Victims of retail slip-and-fall accidents may choose to bring a claim against store owners to recover medical expenses and other damages relating to the incident. As you and your attorney gather evidence to build your premises liability case, you should also consider the possible defenses the store owners will use to defend themselves against your claims and find ways to refute them. Here are some of the most common defenses used by store owners facing slip-and-fall claims.
Victim’s accident was caused by the victim’s own negligence.
Just because a slip-and-fall accident occurred in a retail store, does not mean that the store is automatically responsible for what happened. The store owners may argue that the victim of the slip-and-fall caused their own accident by:
- Wearing ill-fitting/unsafe shoes
- Failing to pay attention
- Texting or using a cell phone while walking through the store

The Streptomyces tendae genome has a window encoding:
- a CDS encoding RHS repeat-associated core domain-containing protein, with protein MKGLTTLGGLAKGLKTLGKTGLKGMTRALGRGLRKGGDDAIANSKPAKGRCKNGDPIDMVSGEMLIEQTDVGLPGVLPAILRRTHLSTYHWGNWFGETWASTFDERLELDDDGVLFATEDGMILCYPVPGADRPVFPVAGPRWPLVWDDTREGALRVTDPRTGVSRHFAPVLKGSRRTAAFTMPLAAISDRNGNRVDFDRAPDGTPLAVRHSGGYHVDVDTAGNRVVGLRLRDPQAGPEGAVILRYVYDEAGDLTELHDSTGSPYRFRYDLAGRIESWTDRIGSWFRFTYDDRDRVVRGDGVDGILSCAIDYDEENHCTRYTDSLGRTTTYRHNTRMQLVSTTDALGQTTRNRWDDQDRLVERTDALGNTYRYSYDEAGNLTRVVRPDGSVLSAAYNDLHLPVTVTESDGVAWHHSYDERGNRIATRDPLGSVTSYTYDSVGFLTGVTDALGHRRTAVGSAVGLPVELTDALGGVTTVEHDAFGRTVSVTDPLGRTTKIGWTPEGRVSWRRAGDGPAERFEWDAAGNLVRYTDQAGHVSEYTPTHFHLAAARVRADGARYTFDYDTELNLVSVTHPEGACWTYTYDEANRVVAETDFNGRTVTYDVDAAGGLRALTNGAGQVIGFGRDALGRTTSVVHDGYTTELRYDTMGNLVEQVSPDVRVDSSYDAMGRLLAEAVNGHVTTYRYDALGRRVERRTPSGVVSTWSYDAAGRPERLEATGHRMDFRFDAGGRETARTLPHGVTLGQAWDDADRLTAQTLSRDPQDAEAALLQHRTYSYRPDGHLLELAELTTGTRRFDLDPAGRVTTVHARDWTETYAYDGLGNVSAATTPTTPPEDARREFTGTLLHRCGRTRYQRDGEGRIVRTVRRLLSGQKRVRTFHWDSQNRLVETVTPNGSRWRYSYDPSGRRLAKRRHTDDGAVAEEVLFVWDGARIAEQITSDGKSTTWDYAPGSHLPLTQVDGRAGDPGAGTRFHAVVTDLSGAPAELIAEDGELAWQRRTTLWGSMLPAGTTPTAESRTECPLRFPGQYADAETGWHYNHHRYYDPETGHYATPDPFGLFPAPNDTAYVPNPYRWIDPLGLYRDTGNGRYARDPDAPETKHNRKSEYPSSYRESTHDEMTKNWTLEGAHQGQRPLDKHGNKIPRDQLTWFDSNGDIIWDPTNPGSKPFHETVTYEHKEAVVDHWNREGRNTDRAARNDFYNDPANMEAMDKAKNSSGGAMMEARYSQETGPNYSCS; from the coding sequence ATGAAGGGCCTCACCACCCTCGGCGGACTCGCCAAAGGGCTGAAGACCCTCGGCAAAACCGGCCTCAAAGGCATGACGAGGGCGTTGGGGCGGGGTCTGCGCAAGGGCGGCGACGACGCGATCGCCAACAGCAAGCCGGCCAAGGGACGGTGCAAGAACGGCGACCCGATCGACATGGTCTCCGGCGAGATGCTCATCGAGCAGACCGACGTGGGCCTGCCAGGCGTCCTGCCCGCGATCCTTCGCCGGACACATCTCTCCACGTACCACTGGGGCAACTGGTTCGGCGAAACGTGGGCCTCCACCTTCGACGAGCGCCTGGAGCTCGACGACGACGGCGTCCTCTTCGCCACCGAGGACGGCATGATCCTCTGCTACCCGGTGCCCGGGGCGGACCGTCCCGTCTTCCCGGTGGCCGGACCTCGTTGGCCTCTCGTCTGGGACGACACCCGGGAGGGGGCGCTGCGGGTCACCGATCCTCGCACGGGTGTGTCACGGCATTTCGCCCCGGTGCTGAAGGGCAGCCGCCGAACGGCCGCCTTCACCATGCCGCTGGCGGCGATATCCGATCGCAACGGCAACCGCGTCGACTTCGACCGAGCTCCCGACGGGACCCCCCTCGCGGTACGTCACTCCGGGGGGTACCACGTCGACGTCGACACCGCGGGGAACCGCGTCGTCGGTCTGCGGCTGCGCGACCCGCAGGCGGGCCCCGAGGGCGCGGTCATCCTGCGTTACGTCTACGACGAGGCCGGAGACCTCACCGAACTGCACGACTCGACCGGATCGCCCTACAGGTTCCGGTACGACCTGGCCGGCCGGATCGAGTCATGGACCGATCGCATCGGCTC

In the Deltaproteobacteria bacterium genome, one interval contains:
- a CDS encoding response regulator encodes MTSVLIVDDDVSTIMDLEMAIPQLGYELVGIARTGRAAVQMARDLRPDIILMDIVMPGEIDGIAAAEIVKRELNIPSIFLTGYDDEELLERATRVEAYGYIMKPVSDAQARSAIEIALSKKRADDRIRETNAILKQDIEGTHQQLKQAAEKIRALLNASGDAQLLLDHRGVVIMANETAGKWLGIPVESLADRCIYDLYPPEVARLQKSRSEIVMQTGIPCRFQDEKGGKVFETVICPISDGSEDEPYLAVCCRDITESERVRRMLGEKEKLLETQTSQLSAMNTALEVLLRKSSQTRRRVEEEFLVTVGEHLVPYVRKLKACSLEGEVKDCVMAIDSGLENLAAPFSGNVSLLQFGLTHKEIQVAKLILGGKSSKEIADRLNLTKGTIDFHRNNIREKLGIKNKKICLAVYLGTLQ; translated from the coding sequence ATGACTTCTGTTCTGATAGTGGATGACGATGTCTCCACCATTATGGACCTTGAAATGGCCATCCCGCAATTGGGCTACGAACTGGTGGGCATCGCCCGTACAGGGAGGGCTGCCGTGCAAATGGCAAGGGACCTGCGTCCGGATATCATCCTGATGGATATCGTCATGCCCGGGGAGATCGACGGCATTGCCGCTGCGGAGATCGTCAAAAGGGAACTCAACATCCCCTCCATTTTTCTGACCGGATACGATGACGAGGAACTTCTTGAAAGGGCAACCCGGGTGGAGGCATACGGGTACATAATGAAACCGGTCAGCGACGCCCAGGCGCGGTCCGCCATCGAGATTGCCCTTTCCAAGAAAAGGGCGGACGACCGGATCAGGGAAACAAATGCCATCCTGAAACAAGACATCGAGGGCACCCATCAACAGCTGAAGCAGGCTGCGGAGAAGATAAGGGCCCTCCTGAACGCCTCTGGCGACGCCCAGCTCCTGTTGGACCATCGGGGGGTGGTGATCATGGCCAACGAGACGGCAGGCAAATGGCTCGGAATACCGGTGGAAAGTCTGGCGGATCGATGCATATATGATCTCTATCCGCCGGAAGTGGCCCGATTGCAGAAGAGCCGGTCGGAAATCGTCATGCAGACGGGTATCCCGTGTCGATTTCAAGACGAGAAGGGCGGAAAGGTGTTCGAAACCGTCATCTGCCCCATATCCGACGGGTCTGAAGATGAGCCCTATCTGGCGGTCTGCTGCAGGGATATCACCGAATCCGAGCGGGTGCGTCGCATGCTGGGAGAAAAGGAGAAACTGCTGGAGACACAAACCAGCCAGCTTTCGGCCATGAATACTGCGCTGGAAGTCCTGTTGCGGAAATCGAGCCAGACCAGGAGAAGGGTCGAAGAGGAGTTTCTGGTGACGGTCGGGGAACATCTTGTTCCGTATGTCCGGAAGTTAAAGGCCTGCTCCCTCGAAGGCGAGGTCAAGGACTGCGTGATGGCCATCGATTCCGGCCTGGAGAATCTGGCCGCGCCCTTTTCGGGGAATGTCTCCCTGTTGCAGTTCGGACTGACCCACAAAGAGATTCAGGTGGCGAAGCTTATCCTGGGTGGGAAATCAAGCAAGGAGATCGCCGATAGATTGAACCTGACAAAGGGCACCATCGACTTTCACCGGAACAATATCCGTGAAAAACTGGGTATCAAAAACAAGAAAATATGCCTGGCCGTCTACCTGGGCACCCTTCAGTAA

- Ignoring warning signs
Store owner did not have adequate notice of dangerous condition.
For a store owner to be liable for a slip-and-fall accident, they must have had actual or constructive notice of the dangerous condition that caused the accident. These types of notice are defined as follows:
- Actual notice: Store owner was made aware of dangerous condition.
- Constructive notice: Store owner reasonably should have known of dangerous condition.
The store owner may argue that the dangerous condition only existed for a short time and; therefore, there was not enough time for the owner to discover it.
Dangerous condition was open and obvious.
The store owner may argue that a reasonable person would know that the dangerous condition that caused the accident was a hazard. They may argue that the victim ignored “open and obvious” hazard and put themselves at risk.
Preparing for these possible defenses is critical to give slip-and-fall victims the best chance at recovering damages after an accident. A personal injury attorney representing the victim can help address these defenses in court.